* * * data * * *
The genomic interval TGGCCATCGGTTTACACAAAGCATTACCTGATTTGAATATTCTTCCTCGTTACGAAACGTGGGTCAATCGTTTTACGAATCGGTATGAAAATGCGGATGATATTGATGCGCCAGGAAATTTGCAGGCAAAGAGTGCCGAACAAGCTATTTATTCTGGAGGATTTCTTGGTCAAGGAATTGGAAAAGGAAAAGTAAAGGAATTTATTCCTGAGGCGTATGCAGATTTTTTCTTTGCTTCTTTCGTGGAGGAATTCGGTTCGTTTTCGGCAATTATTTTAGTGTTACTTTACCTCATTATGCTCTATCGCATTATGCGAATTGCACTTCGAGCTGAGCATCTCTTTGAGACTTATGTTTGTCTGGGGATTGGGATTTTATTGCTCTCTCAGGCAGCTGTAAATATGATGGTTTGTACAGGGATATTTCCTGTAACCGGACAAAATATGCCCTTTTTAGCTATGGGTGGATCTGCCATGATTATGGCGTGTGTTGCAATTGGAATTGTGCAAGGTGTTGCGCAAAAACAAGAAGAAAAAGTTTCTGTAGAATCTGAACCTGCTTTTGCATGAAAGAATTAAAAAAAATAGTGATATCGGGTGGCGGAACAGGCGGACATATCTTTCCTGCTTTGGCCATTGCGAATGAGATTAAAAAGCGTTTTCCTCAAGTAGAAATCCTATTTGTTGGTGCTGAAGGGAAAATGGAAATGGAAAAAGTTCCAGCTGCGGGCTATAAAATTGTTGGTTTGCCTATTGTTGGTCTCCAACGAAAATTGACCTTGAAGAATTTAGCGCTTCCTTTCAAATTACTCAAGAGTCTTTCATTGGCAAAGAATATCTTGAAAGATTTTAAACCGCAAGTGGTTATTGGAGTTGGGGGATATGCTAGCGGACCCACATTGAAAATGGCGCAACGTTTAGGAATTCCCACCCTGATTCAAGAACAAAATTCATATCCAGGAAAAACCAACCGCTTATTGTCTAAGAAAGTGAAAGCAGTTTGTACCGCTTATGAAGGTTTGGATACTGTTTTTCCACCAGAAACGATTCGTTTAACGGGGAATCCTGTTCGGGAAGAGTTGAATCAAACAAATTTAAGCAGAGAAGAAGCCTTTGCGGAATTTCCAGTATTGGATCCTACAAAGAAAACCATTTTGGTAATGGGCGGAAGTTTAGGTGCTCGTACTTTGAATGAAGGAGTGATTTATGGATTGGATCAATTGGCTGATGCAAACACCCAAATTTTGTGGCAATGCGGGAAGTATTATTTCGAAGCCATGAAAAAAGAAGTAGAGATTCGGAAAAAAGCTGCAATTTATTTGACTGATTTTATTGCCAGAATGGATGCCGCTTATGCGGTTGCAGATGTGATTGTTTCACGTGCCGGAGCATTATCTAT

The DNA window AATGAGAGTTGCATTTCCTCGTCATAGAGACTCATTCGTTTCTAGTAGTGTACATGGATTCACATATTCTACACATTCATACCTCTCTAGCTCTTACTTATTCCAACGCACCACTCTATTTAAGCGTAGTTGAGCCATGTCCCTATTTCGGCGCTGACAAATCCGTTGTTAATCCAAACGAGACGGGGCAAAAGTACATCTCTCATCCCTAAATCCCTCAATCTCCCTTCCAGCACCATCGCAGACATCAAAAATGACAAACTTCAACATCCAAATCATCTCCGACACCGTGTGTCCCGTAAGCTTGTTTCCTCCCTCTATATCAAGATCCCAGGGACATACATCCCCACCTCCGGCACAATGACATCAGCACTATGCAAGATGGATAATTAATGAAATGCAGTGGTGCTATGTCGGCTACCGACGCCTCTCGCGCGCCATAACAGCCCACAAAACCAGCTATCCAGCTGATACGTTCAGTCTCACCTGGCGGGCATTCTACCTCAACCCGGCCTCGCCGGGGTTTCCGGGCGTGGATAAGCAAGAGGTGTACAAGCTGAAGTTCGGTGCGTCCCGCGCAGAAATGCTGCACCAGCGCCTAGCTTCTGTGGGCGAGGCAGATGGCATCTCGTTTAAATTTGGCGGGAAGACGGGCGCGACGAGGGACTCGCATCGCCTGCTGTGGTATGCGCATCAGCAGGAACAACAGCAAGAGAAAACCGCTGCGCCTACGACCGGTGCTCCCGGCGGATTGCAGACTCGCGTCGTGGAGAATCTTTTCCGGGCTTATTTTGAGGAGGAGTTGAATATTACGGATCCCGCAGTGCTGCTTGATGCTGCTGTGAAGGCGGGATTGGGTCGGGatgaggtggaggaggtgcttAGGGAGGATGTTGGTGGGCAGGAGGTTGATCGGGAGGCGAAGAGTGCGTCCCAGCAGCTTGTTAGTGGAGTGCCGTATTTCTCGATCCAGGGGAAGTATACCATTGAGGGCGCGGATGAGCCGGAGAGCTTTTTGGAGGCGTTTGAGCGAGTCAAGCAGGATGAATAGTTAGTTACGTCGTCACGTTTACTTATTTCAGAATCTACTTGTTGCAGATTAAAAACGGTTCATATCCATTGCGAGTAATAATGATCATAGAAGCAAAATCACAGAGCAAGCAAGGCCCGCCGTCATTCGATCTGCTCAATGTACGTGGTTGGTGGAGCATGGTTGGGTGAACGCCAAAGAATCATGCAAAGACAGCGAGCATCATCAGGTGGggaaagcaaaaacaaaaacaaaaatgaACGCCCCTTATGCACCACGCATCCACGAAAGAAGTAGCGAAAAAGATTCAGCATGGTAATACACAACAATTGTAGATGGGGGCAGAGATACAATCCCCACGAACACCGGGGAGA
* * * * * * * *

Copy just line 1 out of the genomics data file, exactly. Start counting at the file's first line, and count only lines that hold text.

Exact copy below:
The genomic interval TGGCCATCGGTTTACACAAAGCATTACCTGATTTGAATATTCTTCCTCGTTACGAAACGTGGGTCAATCGTTTTACGAATCGGTATGAAAATGCGGATGATATTGATGCGCCAGGAAATTTGCAGGCAAAGAGTGCCGAACAAGCTATTTATTCTGGAGGATTTCTTGGTCAAGGAATTGGAAAAGGAAAAGTAAAGGAATTTATTCCTGAGGCGTATGCAGATTTTTTCTTTGCTTCTTTCGTGGAGGAATTCGGTTCGTTTTCGGCAATTATTTTAGTGTTACTTTACCTCATTATGCTCTATCGCATTATGCGAATTGCACTTCGAGCTGAGCATCTCTTTGAGACTTATGTTTGTCTGGGGATTGGGATTTTATTGCTCTCTCAGGCAGCTGTAAATATGATGGTTTGTACAGGGATATTTCCTGTAACCGGACAAAATATGCCCTTTTTAGCTATGGGTGGATCTGCCATGATTATGGCGTGTGTTGCAATTGGAATTGTGCAAGGTGTTGCGCAAAAACAAGAAGAAAAAGTTTCTGTAGAATCTGAACCTGCTTTTGCATGAAAGAATTAAAAAAAATAGTGATATCGGGTGGCGGAACAGGCGGACATATCTTTCCTGCTTTGGCCATTGCGAATGAGATTAAAAAGCGTTTTCCTCAAGTAGAAATCCTATTTGTTGGTGCTGAAGGGAAAATGGAAATGGAAAAAGTTCCAGCTGCGGGCTATAAAATTGTTGGTTTGCCTATTGTTGGTCTCCAACGAAAATTGACCTTGAAGAATTTAGCGCTTCCTTTCAAATTACTCAAGAGTCTTTCATTGGCAAAGAATATCTTGAAAGATTTTAAACCGCAAGTGGTTATTGGAGTTGGGGGATATGCTAGCGGACCCACATTGAAAATGGCGCAACGTTTAGGAATTCCCACCCTGATTCAAGAACAAAATTCATATCCAGGAAAAACCAACCGCTTATTGTCTAAGAAAGTGAAAGCAGTTTGTACCGCTTATGAAGGTTTGGATACTGTTTTTCCACCAGAAACGATTCGTTTAACGGGGAATCCTGTTCGGGAAGAGTTGAATCAAACAAATTTAAGCAGAGAAGAAGCCTTTGCGGAATTTCCAGTATTGGATCCTACAAAGAAAACCATTTTGGTAATGGGCGGAAGTTTAGGTGCTCGTACTTTGAATGAAGGAGTGATTTATGGATTGGATCAATTGGCTGATGCAAACACCCAAATTTTGTGGCAATGCGGGAAGTATTATTTCGAAGCCATGAAAAAAGAAGTAGAGATTCGGAAAAAAGCTGCAATTTATTTGACTGATTTTATTGCCAGAATGGATGCCGCTTATGCGGTTGCAGATGTGATTGTTTCACGTGCCGGAGCATTATCTAT